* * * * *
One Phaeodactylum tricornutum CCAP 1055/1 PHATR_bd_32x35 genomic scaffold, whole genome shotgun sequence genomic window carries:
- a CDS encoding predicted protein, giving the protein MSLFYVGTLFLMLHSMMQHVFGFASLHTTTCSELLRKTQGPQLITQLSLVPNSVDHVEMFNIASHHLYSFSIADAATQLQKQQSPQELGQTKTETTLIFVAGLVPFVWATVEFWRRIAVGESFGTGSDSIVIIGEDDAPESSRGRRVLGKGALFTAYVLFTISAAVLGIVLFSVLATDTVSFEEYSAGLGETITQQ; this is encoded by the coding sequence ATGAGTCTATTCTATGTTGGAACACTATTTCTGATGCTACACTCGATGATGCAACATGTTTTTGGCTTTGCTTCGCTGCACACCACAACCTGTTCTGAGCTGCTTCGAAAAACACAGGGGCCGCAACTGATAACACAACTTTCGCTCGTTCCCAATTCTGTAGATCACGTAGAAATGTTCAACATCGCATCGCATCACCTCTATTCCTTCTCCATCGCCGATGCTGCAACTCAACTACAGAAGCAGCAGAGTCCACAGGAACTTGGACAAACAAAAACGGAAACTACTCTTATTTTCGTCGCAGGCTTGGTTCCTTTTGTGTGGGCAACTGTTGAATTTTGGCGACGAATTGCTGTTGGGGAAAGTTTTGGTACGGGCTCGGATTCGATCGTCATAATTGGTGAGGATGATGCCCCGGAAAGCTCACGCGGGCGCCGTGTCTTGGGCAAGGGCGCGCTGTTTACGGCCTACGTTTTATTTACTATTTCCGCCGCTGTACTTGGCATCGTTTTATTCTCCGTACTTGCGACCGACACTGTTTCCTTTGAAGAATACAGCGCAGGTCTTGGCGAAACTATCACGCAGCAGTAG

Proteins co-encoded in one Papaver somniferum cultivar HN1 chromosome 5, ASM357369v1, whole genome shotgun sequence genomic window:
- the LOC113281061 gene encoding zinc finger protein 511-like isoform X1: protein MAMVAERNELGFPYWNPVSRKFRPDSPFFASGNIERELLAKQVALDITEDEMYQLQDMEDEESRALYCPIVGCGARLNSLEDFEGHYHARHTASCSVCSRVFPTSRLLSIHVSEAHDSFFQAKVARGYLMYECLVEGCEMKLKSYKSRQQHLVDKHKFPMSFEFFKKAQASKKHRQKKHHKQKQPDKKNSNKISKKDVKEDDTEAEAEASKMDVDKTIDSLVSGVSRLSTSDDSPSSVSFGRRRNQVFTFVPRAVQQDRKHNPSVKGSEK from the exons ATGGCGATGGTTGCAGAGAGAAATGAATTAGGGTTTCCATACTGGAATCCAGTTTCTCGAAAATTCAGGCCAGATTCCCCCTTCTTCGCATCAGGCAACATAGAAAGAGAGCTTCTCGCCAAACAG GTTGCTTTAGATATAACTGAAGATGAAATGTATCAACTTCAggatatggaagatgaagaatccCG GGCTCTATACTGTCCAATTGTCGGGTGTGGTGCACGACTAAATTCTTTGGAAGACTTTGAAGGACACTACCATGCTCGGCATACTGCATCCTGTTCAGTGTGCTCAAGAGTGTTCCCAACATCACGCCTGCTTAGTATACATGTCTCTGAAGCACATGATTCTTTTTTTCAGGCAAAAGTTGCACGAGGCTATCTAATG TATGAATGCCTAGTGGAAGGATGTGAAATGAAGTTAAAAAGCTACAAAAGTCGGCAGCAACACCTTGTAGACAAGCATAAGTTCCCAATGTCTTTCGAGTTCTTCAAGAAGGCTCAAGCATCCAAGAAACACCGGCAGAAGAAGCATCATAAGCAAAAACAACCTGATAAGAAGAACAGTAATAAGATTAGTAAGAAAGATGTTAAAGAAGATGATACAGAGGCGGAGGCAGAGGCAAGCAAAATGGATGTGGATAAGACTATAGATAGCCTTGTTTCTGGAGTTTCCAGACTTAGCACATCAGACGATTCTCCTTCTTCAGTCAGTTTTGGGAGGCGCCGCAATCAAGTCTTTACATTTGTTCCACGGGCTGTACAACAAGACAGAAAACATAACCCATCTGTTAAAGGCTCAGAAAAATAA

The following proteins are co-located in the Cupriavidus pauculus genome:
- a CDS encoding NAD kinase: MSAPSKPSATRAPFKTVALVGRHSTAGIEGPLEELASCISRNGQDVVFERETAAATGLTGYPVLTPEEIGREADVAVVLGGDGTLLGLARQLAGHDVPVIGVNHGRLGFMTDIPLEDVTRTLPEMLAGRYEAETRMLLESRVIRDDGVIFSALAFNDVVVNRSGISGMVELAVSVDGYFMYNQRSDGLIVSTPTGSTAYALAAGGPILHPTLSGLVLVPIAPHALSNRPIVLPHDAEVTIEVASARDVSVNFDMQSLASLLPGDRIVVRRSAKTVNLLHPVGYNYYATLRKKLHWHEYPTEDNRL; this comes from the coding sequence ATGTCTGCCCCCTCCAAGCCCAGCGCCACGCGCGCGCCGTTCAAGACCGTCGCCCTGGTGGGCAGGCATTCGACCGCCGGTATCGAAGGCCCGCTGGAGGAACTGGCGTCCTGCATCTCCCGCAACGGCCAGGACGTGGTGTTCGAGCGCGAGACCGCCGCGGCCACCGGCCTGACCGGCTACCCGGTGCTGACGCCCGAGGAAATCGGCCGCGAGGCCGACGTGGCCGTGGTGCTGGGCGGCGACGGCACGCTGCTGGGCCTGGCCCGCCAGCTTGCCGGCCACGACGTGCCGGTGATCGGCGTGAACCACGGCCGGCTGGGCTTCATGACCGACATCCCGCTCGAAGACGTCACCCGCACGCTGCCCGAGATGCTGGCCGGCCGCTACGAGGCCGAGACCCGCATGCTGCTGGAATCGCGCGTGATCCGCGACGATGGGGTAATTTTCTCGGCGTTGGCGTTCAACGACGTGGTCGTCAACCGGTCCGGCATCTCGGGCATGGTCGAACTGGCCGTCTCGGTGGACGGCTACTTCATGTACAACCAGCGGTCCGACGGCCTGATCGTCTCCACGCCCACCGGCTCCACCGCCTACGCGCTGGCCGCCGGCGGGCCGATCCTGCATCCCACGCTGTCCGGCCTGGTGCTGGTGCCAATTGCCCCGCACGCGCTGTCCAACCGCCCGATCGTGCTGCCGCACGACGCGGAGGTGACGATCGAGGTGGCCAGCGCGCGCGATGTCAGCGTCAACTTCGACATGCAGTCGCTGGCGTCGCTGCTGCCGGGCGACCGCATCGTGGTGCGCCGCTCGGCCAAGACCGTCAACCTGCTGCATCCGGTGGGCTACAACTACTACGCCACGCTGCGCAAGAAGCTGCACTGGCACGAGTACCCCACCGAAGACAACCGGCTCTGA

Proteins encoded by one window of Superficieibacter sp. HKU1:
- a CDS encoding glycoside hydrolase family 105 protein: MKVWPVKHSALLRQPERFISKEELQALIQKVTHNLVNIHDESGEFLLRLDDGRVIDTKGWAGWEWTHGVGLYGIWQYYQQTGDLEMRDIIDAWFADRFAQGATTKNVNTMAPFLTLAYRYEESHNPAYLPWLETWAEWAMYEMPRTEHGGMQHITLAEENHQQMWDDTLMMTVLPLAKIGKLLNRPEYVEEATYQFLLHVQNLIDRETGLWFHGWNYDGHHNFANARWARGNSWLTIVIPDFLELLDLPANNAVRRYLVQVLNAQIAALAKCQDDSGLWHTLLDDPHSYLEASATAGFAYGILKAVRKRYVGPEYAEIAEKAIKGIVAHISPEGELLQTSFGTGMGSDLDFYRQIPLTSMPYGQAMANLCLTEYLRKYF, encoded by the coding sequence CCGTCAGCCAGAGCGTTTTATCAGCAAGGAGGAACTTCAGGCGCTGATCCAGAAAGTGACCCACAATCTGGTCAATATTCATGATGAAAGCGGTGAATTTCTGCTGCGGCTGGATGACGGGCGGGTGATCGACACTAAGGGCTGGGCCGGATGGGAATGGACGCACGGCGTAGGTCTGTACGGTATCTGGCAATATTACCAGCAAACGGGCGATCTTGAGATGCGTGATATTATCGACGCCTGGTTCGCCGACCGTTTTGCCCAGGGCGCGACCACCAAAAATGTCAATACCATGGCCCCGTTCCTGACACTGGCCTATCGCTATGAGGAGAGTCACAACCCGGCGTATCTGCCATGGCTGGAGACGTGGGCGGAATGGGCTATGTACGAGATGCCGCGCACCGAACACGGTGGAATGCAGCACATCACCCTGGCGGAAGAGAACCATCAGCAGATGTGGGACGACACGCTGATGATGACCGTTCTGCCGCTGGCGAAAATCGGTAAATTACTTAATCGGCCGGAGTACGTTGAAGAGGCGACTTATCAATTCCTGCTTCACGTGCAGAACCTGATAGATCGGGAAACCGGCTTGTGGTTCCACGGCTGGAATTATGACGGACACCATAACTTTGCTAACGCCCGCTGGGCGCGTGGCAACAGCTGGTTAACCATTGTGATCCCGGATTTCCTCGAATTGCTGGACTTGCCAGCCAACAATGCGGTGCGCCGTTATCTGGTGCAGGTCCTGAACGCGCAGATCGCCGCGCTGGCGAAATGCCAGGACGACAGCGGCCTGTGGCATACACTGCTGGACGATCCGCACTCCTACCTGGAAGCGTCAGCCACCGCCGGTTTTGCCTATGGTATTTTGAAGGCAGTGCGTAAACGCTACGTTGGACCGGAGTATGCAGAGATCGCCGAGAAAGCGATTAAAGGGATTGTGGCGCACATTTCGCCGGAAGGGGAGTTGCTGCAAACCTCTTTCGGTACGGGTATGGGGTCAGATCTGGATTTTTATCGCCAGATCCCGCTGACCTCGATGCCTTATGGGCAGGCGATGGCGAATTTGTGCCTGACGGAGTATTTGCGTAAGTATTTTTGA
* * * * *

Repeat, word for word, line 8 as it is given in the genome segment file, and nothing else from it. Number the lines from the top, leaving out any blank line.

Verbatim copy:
- a CDS encoding glycoside hydrolase family 105 protein: MKVWPVKHSALLRQPERFISKEELQALIQKVTHNLVNIHDESGEFLLRLDDGRVIDTKGWAGWEWTHGVGLYGIWQYYQQTGDLEMRDIIDAWFADRFAQGATTKNVNTMAPFLTLAYRYEESHNPAYLPWLETWAEWAMYEMPRTEHGGMQHITLAEENHQQMWDDTLMMTVLPLAKIGKLLNRPEYVEEATYQFLLHVQNLIDRETGLWFHGWNYDGHHNFANARWARGNSWLTIVIPDFLELLDLPANNAVRRYLVQVLNAQIAALAKCQDDSGLWHTLLDDPHSYLEASATAGFAYGILKAVRKRYVGPEYAEIAEKAIKGIVAHISPEGELLQTSFGTGMGSDLDFYRQIPLTSMPYGQAMANLCLTEYLRKYF, encoded by the coding sequence CCGTCAGCCAGAGCGTTTTATCAGCAAGGAGGAACTTCAGGCGCTGATCCAGAAAGTGACCCACAATCTGGTCAATATTCATGATGAAAGCGGTGAATTTCTGCTGCGGCTGGATGACGGGCGGGTGATCGACACTAAGGGCTGGGCCGGATGGGAATGGACGCACGGCGTAGGTCTGTACGGTATCTGGCAATATTACCAGCAAACGGGCGATCTTGAGATGCGTGATATTATCGACGCCTGGTTCGCCGACCGTTTTGCCCAGGGCGCGACCACCAAAAATGTCAATACCATGGCCCCGTTCCTGACACTGGCCTATCGCTATGAGGAGAGTCACAACCCGGCGTATCTGCCATGGCTGGAGACGTGGGCGGAATGGGCTATGTACGAGATGCCGCGCACCGAACACGGTGGAATGCAGCACATCACCCTGGCGGAAGAGAACCATCAGCAGATGTGGGACGACACGCTGATGATGACCGTTCTGCCGCTGGCGAAAATCGGTAAATTACTTAATCGGCCGGAGTACGTTGAAGAGGCGACTTATCAATTCCTGCTTCACGTGCAGAACCTGATAGATCGGGAAACCGGCTTGTGGTTCCACGGCTGGAATTATGACGGACACCATAACTTTGCTAACGCCCGCTGGGCGCGTGGCAACAGCTGGTTAACCATTGTGATCCCGGATTTCCTCGAATTGCTGGACTTGCCAGCCAACAATGCGGTGCGCCGTTATCTGGTGCAGGTCCTGAACGCGCAGATCGCCGCGCTGGCGAAATGCCAGGACGACAGCGGCCTGTGGCATACACTGCTGGACGATCCGCACTCCTACCTGGAAGCGTCAGCCACCGCCGGTTTTGCCTATGGTATTTTGAAGGCAGTGCGTAAACGCTACGTTGGACCGGAGTATGCAGAGATCGCCGAGAAAGCGATTAAAGGGATTGTGGCGCACATTTCGCCGGAAGGGGAGTTGCTGCAAACCTCTTTCGGTACGGGTATGGGGTCAGATCTGGATTTTTATCGCCAGATCCCGCTGACCTCGATGCCTTATGGGCAGGCGATGGCGAATTTGTGCCTGACGGAGTATTTGCGTAAGTATTTTTGA